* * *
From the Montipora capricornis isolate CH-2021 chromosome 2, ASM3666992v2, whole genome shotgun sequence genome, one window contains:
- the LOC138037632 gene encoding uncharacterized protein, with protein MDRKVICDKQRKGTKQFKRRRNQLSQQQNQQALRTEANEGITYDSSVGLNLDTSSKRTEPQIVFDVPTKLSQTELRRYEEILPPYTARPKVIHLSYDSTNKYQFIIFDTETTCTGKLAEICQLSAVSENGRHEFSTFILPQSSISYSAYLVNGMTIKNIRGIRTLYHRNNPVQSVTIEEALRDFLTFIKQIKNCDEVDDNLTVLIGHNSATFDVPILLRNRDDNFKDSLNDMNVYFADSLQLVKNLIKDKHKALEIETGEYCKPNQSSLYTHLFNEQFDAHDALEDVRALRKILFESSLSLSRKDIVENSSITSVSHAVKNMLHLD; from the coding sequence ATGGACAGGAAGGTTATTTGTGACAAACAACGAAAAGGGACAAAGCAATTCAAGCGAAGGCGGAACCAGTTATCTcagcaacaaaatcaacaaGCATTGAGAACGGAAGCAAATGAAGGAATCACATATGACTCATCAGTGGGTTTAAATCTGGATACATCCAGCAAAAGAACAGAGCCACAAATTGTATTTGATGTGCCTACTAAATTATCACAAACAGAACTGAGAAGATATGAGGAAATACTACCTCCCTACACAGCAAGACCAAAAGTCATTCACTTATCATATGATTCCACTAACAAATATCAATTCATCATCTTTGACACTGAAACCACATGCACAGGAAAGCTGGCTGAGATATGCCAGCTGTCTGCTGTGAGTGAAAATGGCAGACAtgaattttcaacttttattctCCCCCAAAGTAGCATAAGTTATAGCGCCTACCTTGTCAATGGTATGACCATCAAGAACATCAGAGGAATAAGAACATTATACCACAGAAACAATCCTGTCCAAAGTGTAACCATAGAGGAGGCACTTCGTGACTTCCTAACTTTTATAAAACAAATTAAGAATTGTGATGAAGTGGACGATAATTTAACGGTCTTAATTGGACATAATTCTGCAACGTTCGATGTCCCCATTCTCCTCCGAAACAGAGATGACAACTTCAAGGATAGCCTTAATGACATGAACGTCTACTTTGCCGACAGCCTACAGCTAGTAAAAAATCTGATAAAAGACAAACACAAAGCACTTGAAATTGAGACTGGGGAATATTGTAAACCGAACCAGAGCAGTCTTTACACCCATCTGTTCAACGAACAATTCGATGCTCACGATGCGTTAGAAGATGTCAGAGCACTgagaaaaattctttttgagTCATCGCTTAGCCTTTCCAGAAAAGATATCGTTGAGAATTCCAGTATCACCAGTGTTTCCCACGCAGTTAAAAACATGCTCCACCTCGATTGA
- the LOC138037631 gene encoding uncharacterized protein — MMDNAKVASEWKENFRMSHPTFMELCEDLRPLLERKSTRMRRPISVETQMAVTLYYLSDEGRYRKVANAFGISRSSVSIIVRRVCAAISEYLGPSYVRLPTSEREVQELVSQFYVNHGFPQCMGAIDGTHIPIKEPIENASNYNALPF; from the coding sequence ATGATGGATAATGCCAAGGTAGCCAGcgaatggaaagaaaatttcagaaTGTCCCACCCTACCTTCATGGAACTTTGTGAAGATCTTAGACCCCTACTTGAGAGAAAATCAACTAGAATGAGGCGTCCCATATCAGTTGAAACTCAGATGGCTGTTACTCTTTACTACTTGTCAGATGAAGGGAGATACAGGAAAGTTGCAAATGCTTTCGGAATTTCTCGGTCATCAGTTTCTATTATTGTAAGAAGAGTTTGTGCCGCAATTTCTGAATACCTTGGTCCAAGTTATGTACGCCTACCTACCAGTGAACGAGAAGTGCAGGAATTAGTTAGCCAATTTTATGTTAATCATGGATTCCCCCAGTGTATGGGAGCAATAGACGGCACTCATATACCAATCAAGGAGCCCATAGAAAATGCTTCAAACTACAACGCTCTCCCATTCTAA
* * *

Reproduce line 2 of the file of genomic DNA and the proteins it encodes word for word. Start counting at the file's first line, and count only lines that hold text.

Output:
- the LOC138037632 gene encoding uncharacterized protein, with protein MDRKVICDKQRKGTKQFKRRRNQLSQQQNQQALRTEANEGITYDSSVGLNLDTSSKRTEPQIVFDVPTKLSQTELRRYEEILPPYTARPKVIHLSYDSTNKYQFIIFDTETTCTGKLAEICQLSAVSENGRHEFSTFILPQSSISYSAYLVNGMTIKNIRGIRTLYHRNNPVQSVTIEEALRDFLTFIKQIKNCDEVDDNLTVLIGHNSATFDVPILLRNRDDNFKDSLNDMNVYFADSLQLVKNLIKDKHKALEIETGEYCKPNQSSLYTHLFNEQFDAHDALEDVRALRKILFESSLSLSRKDIVENSSITSVSHAVKNMLHLD; from the coding sequence ATGGACAGGAAGGTTATTTGTGACAAACAACGAAAAGGGACAAAGCAATTCAAGCGAAGGCGGAACCAGTTATCTcagcaacaaaatcaacaaGCATTGAGAACGGAAGCAAATGAAGGAATCACATATGACTCATCAGTGGGTTTAAATCTGGATACATCCAGCAAAAGAACAGAGCCACAAATTGTATTTGATGTGCCTACTAAATTATCACAAACAGAACTGAGAAGATATGAGGAAATACTACCTCCCTACACAGCAAGACCAAAAGTCATTCACTTATCATATGATTCCACTAACAAATATCAATTCATCATCTTTGACACTGAAACCACATGCACAGGAAAGCTGGCTGAGATATGCCAGCTGTCTGCTGTGAGTGAAAATGGCAGACAtgaattttcaacttttattctCCCCCAAAGTAGCATAAGTTATAGCGCCTACCTTGTCAATGGTATGACCATCAAGAACATCAGAGGAATAAGAACATTATACCACAGAAACAATCCTGTCCAAAGTGTAACCATAGAGGAGGCACTTCGTGACTTCCTAACTTTTATAAAACAAATTAAGAATTGTGATGAAGTGGACGATAATTTAACGGTCTTAATTGGACATAATTCTGCAACGTTCGATGTCCCCATTCTCCTCCGAAACAGAGATGACAACTTCAAGGATAGCCTTAATGACATGAACGTCTACTTTGCCGACAGCCTACAGCTAGTAAAAAATCTGATAAAAGACAAACACAAAGCACTTGAAATTGAGACTGGGGAATATTGTAAACCGAACCAGAGCAGTCTTTACACCCATCTGTTCAACGAACAATTCGATGCTCACGATGCGTTAGAAGATGTCAGAGCACTgagaaaaattctttttgagTCATCGCTTAGCCTTTCCAGAAAAGATATCGTTGAGAATTCCAGTATCACCAGTGTTTCCCACGCAGTTAAAAACATGCTCCACCTCGATTGA